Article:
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Reading corner mysteries - Extra activities - Educatall

Reading corner mysteries


Together, let's take a look at your reading corner, evaluate its contents and study how children use it.


Contents of your reading corner:
The reading corner is an area within your daycare filled with attractive books. Offering a variety of books is crucial. The books must correspond to the interests of the children in your group.


Including books related to the themes you explore can represent an important asset. A comfortable and attractive decor makes it fun for children to visit your reading corner. Whenever possible, the reading corner should always be accessible to the children in your group.


Your reading corner is just as important as all the other corners that are part of your daycare. Many children have little or no books of their own at home and few children have reading models at home.


The reading corner should be a point of reference for children who feel the need for a calm activity.


The goals:

  • On a moral and social level, the reading corner should help children develop their self-confidence and their independence (they express their likes and dislikes, their interests, make choices, put things back in the right place). Children also share their discoveries with their friends and their early childhood educator.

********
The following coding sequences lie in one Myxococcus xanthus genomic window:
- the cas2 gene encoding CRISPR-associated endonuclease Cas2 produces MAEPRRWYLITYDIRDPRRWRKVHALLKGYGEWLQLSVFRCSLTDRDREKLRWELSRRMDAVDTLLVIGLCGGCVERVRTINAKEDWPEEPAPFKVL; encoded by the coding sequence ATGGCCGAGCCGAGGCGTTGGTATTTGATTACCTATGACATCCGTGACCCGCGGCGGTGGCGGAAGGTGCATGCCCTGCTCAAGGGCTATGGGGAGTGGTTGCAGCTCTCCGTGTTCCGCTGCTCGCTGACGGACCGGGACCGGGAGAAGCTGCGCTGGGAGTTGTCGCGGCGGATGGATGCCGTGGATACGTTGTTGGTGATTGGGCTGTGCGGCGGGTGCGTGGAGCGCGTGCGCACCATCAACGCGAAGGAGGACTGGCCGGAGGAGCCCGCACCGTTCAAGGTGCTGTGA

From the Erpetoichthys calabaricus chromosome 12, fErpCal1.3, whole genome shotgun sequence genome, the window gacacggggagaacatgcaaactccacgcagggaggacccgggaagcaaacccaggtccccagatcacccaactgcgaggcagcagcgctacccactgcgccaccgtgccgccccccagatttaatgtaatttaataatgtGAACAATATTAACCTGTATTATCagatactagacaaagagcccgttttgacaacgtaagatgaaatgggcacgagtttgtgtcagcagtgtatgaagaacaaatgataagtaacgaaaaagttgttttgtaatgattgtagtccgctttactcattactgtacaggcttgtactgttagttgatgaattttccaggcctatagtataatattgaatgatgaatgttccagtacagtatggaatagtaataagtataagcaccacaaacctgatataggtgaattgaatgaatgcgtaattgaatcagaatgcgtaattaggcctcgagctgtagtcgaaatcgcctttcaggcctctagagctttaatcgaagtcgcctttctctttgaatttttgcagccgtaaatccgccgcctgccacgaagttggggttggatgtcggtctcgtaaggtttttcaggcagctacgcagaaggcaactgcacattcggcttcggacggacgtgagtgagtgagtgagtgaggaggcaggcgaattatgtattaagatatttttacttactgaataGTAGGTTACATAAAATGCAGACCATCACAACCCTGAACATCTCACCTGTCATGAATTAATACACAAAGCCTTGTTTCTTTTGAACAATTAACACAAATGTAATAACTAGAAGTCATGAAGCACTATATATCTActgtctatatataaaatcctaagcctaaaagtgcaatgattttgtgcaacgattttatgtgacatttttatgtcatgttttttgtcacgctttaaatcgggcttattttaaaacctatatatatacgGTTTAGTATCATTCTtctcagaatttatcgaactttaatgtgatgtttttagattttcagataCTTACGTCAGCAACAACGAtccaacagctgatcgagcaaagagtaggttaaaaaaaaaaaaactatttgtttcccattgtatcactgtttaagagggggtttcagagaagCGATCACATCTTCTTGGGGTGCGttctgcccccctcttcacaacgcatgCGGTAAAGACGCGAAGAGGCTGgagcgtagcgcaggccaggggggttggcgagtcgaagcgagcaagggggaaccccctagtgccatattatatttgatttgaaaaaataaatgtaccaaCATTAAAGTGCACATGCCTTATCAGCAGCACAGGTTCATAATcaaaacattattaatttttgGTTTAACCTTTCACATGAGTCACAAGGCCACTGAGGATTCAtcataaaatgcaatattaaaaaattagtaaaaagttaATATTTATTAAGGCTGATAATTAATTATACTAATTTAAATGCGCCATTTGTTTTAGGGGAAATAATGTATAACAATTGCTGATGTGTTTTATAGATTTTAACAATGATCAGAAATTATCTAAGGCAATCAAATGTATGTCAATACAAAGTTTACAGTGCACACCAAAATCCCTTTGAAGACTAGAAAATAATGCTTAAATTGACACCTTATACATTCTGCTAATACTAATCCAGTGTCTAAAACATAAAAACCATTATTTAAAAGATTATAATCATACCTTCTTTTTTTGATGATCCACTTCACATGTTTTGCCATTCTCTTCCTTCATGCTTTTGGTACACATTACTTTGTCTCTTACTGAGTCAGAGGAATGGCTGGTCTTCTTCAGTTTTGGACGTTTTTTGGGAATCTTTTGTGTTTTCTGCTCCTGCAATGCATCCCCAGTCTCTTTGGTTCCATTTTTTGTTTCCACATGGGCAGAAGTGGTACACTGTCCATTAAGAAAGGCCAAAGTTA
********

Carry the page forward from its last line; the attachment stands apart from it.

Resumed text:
• On a cognitive level, children use books to discover the world and their environment, add to their vocabulary, solve problems, explore objects on a symbolic level, and develop their creativity and their dramatic expression. They experiment with different ways of expressing themselves (songs, poems, fables, rhymes). We mustn't forget the sensory and motor aspect of books.


What you may observe in your reading corner:

  • Does the child demonstrate a sense of initiative? For example, a child may visit the reading corner without touching a single book.
  • Is the child interested in stories?
  • Does the child show an interest for books? Which ones?
  • Does the child explore new words?
  • Does the child communicate and talk with others?
  • Are the contents of his favorite books part of his/her games?
  • Does the child use language models in his/her games?
  • Does the child seem interested in the reading corner?
  • When does the child like to visit the reading corner?


As you can see, the reading corner is very important. It offers many opportunities and ways to stimulate children and must therefore contain a wide range of books.


Marie-Josée Thibert is not responsible for the content of this article. The information mentioned in this article is the responsibility of the author. shall not be held responsible for any litigation or issues resulting from this article.





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